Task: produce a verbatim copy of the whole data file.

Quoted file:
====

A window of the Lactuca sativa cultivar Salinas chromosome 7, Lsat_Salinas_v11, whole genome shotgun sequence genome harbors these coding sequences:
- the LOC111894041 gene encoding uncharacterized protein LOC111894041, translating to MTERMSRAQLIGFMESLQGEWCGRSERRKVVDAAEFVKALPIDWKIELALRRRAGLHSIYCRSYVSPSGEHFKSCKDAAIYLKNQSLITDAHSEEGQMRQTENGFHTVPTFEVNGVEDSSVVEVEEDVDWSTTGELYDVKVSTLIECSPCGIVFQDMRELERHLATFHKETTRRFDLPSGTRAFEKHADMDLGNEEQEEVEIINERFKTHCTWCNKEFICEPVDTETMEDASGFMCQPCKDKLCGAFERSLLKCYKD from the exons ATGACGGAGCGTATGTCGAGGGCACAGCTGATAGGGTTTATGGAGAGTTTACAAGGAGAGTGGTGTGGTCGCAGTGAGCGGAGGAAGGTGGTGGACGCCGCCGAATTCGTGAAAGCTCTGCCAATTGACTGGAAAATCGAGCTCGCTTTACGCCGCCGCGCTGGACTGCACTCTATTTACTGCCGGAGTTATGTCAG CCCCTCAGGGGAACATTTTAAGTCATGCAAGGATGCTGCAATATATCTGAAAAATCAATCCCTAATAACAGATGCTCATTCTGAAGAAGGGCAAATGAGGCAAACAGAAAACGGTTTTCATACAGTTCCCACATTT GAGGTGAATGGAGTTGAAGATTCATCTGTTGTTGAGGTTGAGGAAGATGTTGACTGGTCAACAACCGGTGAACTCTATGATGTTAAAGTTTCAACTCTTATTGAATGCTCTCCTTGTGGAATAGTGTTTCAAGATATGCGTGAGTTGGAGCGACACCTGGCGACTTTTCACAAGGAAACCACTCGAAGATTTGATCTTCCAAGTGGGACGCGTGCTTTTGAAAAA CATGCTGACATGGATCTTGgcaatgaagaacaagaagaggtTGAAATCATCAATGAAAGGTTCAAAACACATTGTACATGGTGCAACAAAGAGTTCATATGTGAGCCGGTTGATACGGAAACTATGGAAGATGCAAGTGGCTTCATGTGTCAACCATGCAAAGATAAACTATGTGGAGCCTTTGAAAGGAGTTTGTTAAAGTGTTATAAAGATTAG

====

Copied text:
A window of the Lactuca sativa cultivar Salinas chromosome 7, Lsat_Salinas_v11, whole genome shotgun sequence genome harbors these coding sequences:
- the LOC111894041 gene encoding uncharacterized protein LOC111894041, translating to MTERMSRAQLIGFMESLQGEWCGRSERRKVVDAAEFVKALPIDWKIELALRRRAGLHSIYCRSYVSPSGEHFKSCKDAAIYLKNQSLITDAHSEEGQMRQTENGFHTVPTFEVNGVEDSSVVEVEEDVDWSTTGELYDVKVSTLIECSPCGIVFQDMRELERHLATFHKETTRRFDLPSGTRAFEKHADMDLGNEEQEEVEIINERFKTHCTWCNKEFICEPVDTETMEDASGFMCQPCKDKLCGAFERSLLKCYKD from the exons ATGACGGAGCGTATGTCGAGGGCACAGCTGATAGGGTTTATGGAGAGTTTACAAGGAGAGTGGTGTGGTCGCAGTGAGCGGAGGAAGGTGGTGGACGCCGCCGAATTCGTGAAAGCTCTGCCAATTGACTGGAAAATCGAGCTCGCTTTACGCCGCCGCGCTGGACTGCACTCTATTTACTGCCGGAGTTATGTCAG CCCCTCAGGGGAACATTTTAAGTCATGCAAGGATGCTGCAATATATCTGAAAAATCAATCCCTAATAACAGATGCTCATTCTGAAGAAGGGCAAATGAGGCAAACAGAAAACGGTTTTCATACAGTTCCCACATTT GAGGTGAATGGAGTTGAAGATTCATCTGTTGTTGAGGTTGAGGAAGATGTTGACTGGTCAACAACCGGTGAACTCTATGATGTTAAAGTTTCAACTCTTATTGAATGCTCTCCTTGTGGAATAGTGTTTCAAGATATGCGTGAGTTGGAGCGACACCTGGCGACTTTTCACAAGGAAACCACTCGAAGATTTGATCTTCCAAGTGGGACGCGTGCTTTTGAAAAA CATGCTGACATGGATCTTGgcaatgaagaacaagaagaggtTGAAATCATCAATGAAAGGTTCAAAACACATTGTACATGGTGCAACAAAGAGTTCATATGTGAGCCGGTTGATACGGAAACTATGGAAGATGCAAGTGGCTTCATGTGTCAACCATGCAAAGATAAACTATGTGGAGCCTTTGAAAGGAGTTTGTTAAAGTGTTATAAAGATTAG